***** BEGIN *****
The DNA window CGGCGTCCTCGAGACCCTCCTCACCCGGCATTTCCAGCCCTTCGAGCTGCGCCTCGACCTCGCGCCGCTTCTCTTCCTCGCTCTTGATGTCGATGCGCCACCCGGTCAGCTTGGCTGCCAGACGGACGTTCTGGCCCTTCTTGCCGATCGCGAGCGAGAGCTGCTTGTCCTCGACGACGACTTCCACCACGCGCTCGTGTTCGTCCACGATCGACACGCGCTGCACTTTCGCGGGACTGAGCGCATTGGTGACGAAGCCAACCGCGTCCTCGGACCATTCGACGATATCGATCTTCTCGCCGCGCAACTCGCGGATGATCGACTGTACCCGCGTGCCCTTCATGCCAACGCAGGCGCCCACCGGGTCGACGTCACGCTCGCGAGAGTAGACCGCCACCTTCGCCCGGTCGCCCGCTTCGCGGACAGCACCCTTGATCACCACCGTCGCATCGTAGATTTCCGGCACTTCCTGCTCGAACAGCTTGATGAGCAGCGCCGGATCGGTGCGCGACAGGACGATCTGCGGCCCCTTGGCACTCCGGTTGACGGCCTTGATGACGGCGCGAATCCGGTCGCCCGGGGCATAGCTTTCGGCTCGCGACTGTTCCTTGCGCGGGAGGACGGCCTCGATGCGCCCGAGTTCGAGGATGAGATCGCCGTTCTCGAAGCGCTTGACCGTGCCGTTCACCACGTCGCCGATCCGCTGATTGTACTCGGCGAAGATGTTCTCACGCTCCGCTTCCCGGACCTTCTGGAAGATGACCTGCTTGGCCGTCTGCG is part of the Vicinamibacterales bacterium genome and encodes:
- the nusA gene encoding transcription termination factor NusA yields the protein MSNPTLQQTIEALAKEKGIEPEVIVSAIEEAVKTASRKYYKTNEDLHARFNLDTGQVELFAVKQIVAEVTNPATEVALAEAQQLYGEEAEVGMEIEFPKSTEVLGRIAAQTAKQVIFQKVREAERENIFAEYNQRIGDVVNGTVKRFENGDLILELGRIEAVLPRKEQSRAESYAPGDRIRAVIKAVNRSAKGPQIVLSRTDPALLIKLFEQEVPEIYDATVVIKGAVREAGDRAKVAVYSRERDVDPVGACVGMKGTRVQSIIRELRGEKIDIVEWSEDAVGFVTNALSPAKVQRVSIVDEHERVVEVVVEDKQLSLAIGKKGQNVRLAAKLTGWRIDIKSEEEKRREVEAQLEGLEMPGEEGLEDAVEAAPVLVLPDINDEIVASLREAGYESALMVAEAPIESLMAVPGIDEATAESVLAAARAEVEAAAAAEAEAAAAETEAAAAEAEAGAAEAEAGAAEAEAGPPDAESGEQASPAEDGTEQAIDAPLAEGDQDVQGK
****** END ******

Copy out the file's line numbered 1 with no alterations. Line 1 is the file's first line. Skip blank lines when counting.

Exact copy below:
The DNA window CGGCGTCCTCGAGACCCTCCTCACCCGGCATTTCCAGCCCTTCGAGCTGCGCCTCGACCTCGCGCCGCTTCTCTTCCTCGCTCTTGATGTCGATGCGCCACCCGGTCAGCTTGGCTGCCAGACGGACGTTCTGGCCCTTCTTGCCGATCGCGAGCGAGAGCTGCTTGTCCTCGACGACGACTTCCACCACGCGCTCGTGTTCGTCCACGATCGACACGCGCTGCACTTTCGCGGGACTGAGCGCATTGGTGACGAAGCCAACCGCGTCCTCGGACCATTCGACGATATCGATCTTCTCGCCGCGCAACTCGCGGATGATCGACTGTACCCGCGTGCCCTTCATGCCAACGCAGGCGCCCACCGGGTCGACGTCACGCTCGCGAGAGTAGACCGCCACCTTCGCCCGGTCGCCCGCTTCGCGGACAGCACCCTTGATCACCACCGTCGCATCGTAGATTTCCGGCACTTCCTGCTCGAACAGCTTGATGAGCAGCGCCGGATCGGTGCGCGACAGGACGATCTGCGGCCCCTTGGCACTCCGGTTGACGGCCTTGATGACGGCGCGAATCCGGTCGCCCGGGGCATAGCTTTCGGCTCGCGACTGTTCCTTGCGCGGGAGGACGGCCTCGATGCGCCCGAGTTCGAGGATGAGATCGCCGTTCTCGAAGCGCTTGACCGTGCCGTTCACCACGTCGCCGATCCGCTGATTGTACTCGGCGAAGATGTTCTCACGCTCCGCTTCCCGGACCTTCTGGAAGATGACCTGCTTGGCCGTCTGCG is part of the Vicinamibacterales bacterium genome and encodes: